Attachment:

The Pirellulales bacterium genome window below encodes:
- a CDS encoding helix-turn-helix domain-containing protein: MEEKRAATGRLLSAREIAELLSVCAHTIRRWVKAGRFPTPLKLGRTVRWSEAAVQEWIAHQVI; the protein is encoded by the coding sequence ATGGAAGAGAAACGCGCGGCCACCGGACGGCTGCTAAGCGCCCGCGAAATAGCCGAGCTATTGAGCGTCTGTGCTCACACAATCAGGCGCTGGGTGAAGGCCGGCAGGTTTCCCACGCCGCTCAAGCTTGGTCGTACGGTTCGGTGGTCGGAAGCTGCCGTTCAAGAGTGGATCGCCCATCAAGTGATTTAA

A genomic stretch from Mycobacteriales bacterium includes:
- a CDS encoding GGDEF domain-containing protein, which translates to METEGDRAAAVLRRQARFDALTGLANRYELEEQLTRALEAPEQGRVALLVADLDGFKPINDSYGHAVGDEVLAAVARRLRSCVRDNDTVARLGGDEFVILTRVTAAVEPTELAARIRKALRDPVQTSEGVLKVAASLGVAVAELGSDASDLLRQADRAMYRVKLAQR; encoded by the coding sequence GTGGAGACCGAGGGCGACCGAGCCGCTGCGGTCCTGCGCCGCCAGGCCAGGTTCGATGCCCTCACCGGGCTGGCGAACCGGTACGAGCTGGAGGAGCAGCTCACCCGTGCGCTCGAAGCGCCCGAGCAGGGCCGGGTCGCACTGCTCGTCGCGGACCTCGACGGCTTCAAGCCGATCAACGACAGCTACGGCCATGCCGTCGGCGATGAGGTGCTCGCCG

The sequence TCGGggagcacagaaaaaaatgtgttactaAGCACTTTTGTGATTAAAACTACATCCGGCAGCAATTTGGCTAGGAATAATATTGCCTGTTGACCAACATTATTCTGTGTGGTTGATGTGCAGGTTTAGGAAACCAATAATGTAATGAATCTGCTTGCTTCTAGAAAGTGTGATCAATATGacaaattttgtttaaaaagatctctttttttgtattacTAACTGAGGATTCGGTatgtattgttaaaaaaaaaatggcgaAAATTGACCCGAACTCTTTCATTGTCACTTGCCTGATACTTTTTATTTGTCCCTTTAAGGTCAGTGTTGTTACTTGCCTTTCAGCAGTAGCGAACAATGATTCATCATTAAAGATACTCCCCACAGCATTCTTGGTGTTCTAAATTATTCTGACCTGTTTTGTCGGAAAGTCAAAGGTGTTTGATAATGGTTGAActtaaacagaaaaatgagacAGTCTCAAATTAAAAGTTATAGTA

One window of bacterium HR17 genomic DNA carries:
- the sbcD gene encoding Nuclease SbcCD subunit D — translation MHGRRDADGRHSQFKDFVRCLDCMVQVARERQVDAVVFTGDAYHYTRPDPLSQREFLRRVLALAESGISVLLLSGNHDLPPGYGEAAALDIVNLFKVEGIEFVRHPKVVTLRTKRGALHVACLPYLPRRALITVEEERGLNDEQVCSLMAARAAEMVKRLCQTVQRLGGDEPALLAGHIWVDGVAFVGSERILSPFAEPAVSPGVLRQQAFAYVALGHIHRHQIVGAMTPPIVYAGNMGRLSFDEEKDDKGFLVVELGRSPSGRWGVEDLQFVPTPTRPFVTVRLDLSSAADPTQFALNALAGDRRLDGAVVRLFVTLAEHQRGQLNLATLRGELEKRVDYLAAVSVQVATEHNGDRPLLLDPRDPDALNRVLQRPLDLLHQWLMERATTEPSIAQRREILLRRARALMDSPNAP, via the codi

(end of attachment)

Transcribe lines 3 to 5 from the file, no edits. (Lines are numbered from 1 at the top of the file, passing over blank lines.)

A genomic stretch from Mycobacteriales bacterium includes:
- a CDS encoding GGDEF domain-containing protein, which translates to METEGDRAAAVLRRQARFDALTGLANRYELEEQLTRALEAPEQGRVALLVADLDGFKPINDSYGHAVGDEVLAAVARRLRSCVRDNDTVARLGGDEFVILTRVTAAVEPTELAARIRKALRDPVQTSEGVLKVAASLGVAVAELGSDASDLLRQADRAMYRVKLAQR; encoded by the coding sequence GTGGAGACCGAGGGCGACCGAGCCGCTGCGGTCCTGCGCCGCCAGGCCAGGTTCGATGCCCTCACCGGGCTGGCGAACCGGTACGAGCTGGAGGAGCAGCTCACCCGTGCGCTCGAAGCGCCCGAGCAGGGCCGGGTCGCACTGCTCGTCGCGGACCTCGACGGCTTCAAGCCGATCAACGACAGCTACGGCCATGCCGTCGGCGATGAGGTGCTCGCCG

The sequence TCGGggagcacagaaaaaaatgtgttactaAGCACTTTTGTGATTAAAACTACATCCGGCAGCAATTTGGCTAGGAATAATATTGCCTGTTGACCAACATTATTCTGTGTGGTTGATGTGCAGGTTTAGGAAACCAATAATGTAATGAATCTGCTTGCTTCTAGAAAGTGTGATCAATATGacaaattttgtttaaaaagatctctttttttgtattacTAACTGAGGATTCGGTatgtattgttaaaaaaaaaatggcgaAAATTGACCCGAACTCTTTCATTGTCACTTGCCTGATACTTTTTATTTGTCCCTTTAAGGTCAGTGTTGTTACTTGCCTTTCAGCAGTAGCGAACAATGATTCATCATTAAAGATACTCCCCACAGCATTCTTGGTGTTCTAAATTATTCTGACCTGTTTTGTCGGAAAGTCAAAGGTGTTTGATAATGGTTGAActtaaacagaaaaatgagacAGTCTCAAATTAAAAGTTATAGTA